Thanksgiving, for me, used to be filled with happy memories and laughter, but now it comes with dread and hesitation. My family has had a long tradition of preparing food the days before Thanksgiving and waking up to watch the parade while we all eat cinnamon rolls. Now that my sister and I are adults, we maybe roll out of bed just in time to watch the parade, eat some food and there’s a high probability that we will fall asleep mid-parade. It also is not helpful that it has come to my attention that I have a cinnamon allergy, so goodbye cinnamon rolls. As the day progressed, we would greet the family at the door and enjoy time together. Now my heart races as members come to the door knowing someone will make a comment that will send me into a complete tailspin. I hold my breath waiting for one of my family members to drop a comment about my sexuality, religion, health or appearance. The past was filled with family cooking and sharing of recipes. Now, it is chaos to figure out who hosts, cooks and has an issue with who. Honestly, I get it now; thank god for alcohol (of course, in moderation). Being 21 is a blessing.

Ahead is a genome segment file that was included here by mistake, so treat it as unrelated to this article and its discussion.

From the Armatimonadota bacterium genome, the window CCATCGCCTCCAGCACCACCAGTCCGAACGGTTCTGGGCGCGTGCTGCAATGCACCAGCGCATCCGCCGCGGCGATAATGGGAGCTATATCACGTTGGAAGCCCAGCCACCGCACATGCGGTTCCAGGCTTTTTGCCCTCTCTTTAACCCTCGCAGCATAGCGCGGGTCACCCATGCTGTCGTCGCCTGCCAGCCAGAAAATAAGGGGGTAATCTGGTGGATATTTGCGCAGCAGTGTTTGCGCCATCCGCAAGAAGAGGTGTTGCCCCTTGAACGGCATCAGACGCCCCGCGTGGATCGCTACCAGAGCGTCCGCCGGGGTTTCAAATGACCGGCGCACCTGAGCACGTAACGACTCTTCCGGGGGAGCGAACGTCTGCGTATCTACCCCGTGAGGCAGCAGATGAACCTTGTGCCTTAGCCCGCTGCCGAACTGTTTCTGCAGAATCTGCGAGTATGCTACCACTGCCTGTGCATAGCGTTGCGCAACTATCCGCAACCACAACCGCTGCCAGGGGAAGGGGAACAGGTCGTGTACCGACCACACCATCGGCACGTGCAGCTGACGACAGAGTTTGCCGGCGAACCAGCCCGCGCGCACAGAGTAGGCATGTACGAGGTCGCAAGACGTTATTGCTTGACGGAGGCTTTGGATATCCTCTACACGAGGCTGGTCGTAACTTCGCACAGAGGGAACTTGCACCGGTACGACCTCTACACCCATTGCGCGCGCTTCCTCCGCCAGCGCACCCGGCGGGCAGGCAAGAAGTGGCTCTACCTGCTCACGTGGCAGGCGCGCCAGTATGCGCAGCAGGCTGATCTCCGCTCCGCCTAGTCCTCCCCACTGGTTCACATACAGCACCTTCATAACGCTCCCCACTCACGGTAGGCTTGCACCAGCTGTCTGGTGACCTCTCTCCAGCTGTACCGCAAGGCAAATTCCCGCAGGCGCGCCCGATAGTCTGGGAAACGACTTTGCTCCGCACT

Going home for Thanksgiving is such an odd experience in college. On the one hand, I cannot wait to see my friends and family in New Jersey, and on the other, I do not want to leave my friends, schedule and life in Ithaca. It’s not like it is ever really a break anyway. I still have assignments and finals pre-work I have to do. And god forbid I took the break for myself. I end up falling behind and drowning in work when I return to Ithaca. There is no winning. I am thankful that break is a whole week instead of most of my friends who only get out a day or two before Thanksgiving. Seeing home friends during college breaks is also a bizarre experience that I wish I had been briefed on at first. Now I have the most solid friendships with people from home than I ever had, but my first few years at home were a bit rocky. It was always awkward “hellos,” and “how are your classes?” Now my friends and I just fall right back into our groove, mainly because we take time to stay in better contact throughout the school year. If you and your home friends don’t have a dedicated Discord channel to talk and play JackBox games, I highly recommend it.
Juggling friend groups and friendships, in general, is a skill you have to build. It takes work and effort on both ends, and something that college has taught me is if they are not giving you the same amount of energy that you are giving them or you don’t feel like the relationship is working anymore, it is okay to move on. People grow and change and maybe your paths will join again in the future, but evolution and self-growth are natural.